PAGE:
DO THESE TWO THINGS NOW
The message for you is to do two things to be ready for any scenario with these warning signs in it.
First, know the warning signs and be prepared to act on them.
Second, develop a senior-specific policy for yourself or in your organization so that when you see these warning signs you will have a clear path to follow. You will know exactly what to do to take protective action for your client. We can help you with both of these action steps.
Convenient, anytime webinars to learn about diminished capacity and senior policy development are available at AgingInvestor.com now.
ABOUT THE AUTHORS
Dr. Mikol Davis, Ed.D, is a licensed clinical psychologist specializing in geriatrics and the emotional challenges of aging. He has been a mental health provider for 39 years. He has worked with individuals and families of all kinds, and all ages. These days, he focuses on working with clients and their families on age related difficulties such as loss of cognitive ability, dementia, depression and anxiety. He serves those who are business owners needing to “pass the torch” but have difficulty giving up power. He does psychological testing to determine whether a person has capacity to make financial decisions. He advises those who have difficult elders about how to approach the problematic behavior.
Together with Carolyn Rosenblatt, his wife, he serves as a mediator of family conflicts. They formed their first consulting practice, AgingParents.com in 2007. They provide advice and strategies to families who struggle with their elders on a variety of issues such as caregiving, sibling arguments, when and where the aging family member needs additional help and financial decisions.
Carolyn Rosenblatt is a Registered Nurse with 10 years of working directly with patients, many of them elderly. Her second career was practicing law representing injured individuals, which she did for 27 years. She retired from litigation to become a consultant and mediator at AgingParents.com. Working together, she and Dr. Davis have served many families in conflict to work out agreements.
In the course of advising families about the problems of getting older, both she and Dr. Davis became aware of the information gap in the financial services field. Many advisors did not seem to understand or recognize what cognitively impaired clients needed. The advisors had no clear policy for how to manage a senior who seemed to be developing memory problems. Worse yet, no one seemed aware of how to protect aging investors from making their own dangerous financial decisions. Privacy concerns blinded advisors to the possibilities of developing new, compliant senior-specifc programs to help both themselves and their clients with dementia or other cognitive impairments.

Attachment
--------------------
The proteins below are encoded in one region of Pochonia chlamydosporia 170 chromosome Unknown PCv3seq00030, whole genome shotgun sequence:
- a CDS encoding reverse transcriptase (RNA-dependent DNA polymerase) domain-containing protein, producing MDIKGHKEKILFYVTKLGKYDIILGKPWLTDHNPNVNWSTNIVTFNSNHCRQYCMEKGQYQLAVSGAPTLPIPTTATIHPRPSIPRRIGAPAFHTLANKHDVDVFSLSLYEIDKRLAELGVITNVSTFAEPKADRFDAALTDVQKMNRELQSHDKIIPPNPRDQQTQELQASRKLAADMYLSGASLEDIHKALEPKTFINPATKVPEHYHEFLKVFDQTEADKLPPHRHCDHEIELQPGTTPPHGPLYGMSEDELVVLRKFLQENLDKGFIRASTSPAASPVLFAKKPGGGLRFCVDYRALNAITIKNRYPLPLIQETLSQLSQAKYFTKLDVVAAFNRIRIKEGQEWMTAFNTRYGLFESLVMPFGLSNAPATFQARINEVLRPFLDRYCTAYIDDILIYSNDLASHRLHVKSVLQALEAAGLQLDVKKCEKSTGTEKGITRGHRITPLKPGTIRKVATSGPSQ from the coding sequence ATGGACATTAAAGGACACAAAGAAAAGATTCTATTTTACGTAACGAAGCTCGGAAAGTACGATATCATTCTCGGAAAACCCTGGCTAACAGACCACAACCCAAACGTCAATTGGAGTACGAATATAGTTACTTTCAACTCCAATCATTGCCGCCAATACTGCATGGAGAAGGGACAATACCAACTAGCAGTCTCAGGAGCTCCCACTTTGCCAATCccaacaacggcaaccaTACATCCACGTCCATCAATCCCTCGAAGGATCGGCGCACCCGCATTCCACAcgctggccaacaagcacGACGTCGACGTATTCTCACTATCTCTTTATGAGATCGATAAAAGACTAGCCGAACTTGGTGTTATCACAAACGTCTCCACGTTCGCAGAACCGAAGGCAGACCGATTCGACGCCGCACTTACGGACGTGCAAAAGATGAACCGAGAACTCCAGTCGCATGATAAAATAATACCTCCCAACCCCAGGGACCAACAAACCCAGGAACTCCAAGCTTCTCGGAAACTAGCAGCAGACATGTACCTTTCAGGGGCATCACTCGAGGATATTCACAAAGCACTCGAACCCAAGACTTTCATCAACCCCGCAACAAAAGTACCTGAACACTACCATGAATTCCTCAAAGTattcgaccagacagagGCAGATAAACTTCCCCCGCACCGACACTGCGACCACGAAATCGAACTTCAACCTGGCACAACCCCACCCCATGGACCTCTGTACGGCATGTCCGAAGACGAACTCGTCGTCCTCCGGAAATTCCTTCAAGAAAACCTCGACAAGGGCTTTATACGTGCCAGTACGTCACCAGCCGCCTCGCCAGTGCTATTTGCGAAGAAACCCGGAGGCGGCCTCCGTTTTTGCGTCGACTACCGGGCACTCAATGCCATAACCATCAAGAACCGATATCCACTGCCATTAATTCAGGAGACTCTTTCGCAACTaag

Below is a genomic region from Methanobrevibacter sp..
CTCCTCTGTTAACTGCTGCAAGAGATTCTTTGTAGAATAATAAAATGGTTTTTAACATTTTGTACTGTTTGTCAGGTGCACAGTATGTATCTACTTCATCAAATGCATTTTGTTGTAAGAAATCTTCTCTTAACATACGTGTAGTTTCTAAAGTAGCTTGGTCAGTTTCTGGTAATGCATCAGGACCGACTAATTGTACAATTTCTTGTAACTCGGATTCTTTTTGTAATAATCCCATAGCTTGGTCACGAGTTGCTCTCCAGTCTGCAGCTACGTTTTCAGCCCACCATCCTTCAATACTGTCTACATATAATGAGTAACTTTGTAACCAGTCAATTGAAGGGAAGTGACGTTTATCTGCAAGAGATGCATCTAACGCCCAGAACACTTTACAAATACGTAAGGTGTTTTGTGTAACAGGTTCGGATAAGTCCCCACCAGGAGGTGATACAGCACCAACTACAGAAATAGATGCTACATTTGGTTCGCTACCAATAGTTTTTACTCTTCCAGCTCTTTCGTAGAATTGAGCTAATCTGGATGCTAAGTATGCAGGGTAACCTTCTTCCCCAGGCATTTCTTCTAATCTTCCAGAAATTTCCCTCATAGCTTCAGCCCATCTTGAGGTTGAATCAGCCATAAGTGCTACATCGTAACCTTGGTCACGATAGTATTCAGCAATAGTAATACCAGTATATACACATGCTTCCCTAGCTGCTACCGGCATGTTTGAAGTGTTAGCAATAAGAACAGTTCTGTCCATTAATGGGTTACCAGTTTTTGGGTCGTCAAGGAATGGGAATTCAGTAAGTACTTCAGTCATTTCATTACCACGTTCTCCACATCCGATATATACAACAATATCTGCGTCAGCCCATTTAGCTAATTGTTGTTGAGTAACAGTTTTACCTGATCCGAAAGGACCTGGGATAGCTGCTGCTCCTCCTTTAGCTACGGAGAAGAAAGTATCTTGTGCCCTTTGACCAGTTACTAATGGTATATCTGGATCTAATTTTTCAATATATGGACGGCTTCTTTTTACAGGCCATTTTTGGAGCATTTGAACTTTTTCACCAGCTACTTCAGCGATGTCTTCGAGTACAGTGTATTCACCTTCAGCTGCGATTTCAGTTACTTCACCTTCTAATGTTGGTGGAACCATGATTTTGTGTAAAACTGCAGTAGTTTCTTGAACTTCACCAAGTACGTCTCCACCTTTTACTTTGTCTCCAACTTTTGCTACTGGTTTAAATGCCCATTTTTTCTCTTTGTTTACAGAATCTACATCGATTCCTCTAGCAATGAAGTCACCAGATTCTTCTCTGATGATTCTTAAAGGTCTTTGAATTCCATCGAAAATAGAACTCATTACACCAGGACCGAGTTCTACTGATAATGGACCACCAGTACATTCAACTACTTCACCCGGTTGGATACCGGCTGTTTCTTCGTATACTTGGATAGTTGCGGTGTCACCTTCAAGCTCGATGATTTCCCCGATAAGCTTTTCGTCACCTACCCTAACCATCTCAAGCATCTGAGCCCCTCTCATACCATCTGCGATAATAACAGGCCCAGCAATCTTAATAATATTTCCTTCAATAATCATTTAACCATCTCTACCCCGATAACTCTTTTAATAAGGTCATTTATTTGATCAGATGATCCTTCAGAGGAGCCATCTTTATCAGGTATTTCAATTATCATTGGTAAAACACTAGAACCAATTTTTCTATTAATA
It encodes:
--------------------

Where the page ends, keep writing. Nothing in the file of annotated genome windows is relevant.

AgingInvestor.com grew from the observations and concerns about that information gap. They researched the industry well, looked at what regulators wanted financial service professionals to do about aging clients and set to work developing educational materials. Their efforts evolved into programs for industry professionals to develop senior-specific special policies. They also created extensive educational materials for financial services folks to learn about aging, cognitive impairment, avoiding prosecution, and intergenerational wealth transfers.
Their mission is to prevent financial abuse of seniors and mistakes by professionals. Professionals will be better equipped to prevent their own from taking advantage of seniors if their colleagues, firms and organizations have a clear direction and clear, uniform message about what to do. Mikol and Carolyn want financial services professionals to be clear about a course of action when age-related cognitive impairment affects financial decisions. They offer their expertise, policy development assistance and training to the industry.
Our mission at AgingInvestor.com is to encourage all financial advisors to help Stop Financial Elder Abuse in America. All of our 6 online courses are offered with CEU’s through our partnership with the Certified Financial Board (CFP).